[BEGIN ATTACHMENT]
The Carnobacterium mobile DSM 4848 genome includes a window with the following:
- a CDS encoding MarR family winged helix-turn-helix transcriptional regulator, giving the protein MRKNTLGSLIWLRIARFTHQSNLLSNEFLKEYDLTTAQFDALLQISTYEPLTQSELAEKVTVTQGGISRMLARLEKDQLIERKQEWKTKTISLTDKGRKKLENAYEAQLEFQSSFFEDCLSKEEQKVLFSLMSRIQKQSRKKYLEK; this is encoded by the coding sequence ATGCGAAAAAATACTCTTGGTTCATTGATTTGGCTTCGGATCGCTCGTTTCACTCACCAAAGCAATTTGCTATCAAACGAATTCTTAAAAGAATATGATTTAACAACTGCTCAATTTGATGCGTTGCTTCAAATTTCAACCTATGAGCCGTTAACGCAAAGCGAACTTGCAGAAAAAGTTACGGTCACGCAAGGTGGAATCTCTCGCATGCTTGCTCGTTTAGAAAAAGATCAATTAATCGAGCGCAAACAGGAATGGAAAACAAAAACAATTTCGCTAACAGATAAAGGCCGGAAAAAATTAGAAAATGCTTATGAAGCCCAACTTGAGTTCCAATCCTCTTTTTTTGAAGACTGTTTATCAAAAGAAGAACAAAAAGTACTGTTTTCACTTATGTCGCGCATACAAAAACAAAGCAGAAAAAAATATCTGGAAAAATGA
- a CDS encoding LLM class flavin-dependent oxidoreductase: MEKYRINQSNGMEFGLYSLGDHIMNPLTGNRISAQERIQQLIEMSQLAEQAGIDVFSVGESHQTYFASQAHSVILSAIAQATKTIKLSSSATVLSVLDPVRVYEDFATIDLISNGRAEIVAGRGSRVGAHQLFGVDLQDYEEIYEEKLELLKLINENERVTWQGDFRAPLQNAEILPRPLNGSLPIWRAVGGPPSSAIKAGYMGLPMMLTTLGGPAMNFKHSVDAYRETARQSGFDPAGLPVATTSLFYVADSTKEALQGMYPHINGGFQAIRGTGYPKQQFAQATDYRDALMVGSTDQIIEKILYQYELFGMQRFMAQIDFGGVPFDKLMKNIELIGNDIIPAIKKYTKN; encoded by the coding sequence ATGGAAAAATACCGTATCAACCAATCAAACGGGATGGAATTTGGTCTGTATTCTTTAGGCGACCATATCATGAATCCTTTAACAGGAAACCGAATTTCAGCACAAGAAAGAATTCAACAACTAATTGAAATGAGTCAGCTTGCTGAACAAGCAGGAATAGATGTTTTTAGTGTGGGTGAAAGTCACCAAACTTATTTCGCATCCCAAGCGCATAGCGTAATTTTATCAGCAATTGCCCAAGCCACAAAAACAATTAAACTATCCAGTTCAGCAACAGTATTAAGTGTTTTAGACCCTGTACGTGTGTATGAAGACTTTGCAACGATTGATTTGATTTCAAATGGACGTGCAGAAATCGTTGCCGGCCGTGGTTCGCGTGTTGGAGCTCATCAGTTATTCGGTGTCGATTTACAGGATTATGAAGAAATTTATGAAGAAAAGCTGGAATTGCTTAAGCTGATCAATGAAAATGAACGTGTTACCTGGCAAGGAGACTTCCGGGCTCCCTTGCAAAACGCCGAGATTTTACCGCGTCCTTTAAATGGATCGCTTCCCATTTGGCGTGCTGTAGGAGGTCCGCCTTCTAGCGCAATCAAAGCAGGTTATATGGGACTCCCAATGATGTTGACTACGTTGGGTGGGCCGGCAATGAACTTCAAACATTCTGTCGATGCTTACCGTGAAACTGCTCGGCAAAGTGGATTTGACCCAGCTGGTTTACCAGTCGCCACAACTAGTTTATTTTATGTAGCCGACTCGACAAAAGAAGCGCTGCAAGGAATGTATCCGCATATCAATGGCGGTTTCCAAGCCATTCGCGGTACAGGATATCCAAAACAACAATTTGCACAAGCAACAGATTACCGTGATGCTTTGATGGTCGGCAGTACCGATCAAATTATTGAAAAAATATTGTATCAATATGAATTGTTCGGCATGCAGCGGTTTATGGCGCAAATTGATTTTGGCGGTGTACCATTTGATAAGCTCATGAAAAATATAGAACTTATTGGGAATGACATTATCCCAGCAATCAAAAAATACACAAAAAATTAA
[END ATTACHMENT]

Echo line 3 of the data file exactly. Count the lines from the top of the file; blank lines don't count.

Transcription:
- a CDS encoding LLM class flavin-dependent oxidoreductase: MEKYRINQSNGMEFGLYSLGDHIMNPLTGNRISAQERIQQLIEMSQLAEQAGIDVFSVGESHQTYFASQAHSVILSAIAQATKTIKLSSSATVLSVLDPVRVYEDFATIDLISNGRAEIVAGRGSRVGAHQLFGVDLQDYEEIYEEKLELLKLINENERVTWQGDFRAPLQNAEILPRPLNGSLPIWRAVGGPPSSAIKAGYMGLPMMLTTLGGPAMNFKHSVDAYRETARQSGFDPAGLPVATTSLFYVADSTKEALQGMYPHINGGFQAIRGTGYPKQQFAQATDYRDALMVGSTDQIIEKILYQYELFGMQRFMAQIDFGGVPFDKLMKNIELIGNDIIPAIKKYTKN; encoded by the coding sequence ATGGAAAAATACCGTATCAACCAATCAAACGGGATGGAATTTGGTCTGTATTCTTTAGGCGACCATATCATGAATCCTTTAACAGGAAACCGAATTTCAGCACAAGAAAGAATTCAACAACTAATTGAAATGAGTCAGCTTGCTGAACAAGCAGGAATAGATGTTTTTAGTGTGGGTGAAAGTCACCAAACTTATTTCGCATCCCAAGCGCATAGCGTAATTTTATCAGCAATTGCCCAAGCCACAAAAACAATTAAACTATCCAGTTCAGCAACAGTATTAAGTGTTTTAGACCCTGTACGTGTGTATGAAGACTTTGCAACGATTGATTTGATTTCAAATGGACGTGCAGAAATCGTTGCCGGCCGTGGTTCGCGTGTTGGAGCTCATCAGTTATTCGGTGTCGATTTACAGGATTATGAAGAAATTTATGAAGAAAAGCTGGAATTGCTTAAGCTGATCAATGAAAATGAACGTGTTACCTGGCAAGGAGACTTCCGGGCTCCCTTGCAAAACGCCGAGATTTTACCGCGTCCTTTAAATGGATCGCTTCCCATTTGGCGTGCTGTAGGAGGTCCGCCTTCTAGCGCAATCAAAGCAGGTTATATGGGACTCCCAATGATGTTGACTACGTTGGGTGGGCCGGCAATGAACTTCAAACATTCTGTCGATGCTTACCGTGAAACTGCTCGGCAAAGTGGATTTGACCCAGCTGGTTTACCAGTCGCCACAACTAGTTTATTTTATGTAGCCGACTCGACAAAAGAAGCGCTGCAAGGAATGTATCCGCATATCAATGGCGGTTTCCAAGCCATTCGCGGTACAGGATATCCAAAACAACAATTTGCACAAGCAACAGATTACCGTGATGCTTTGATGGTCGGCAGTACCGATCAAATTATTGAAAAAATATTGTATCAATATGAATTGTTCGGCATGCAGCGGTTTATGGCGCAAATTGATTTTGGCGGTGTACCATTTGATAAGCTCATGAAAAATATAGAACTTATTGGGAATGACATTATCCCAGCAATCAAAAAATACACAAAAAATTAA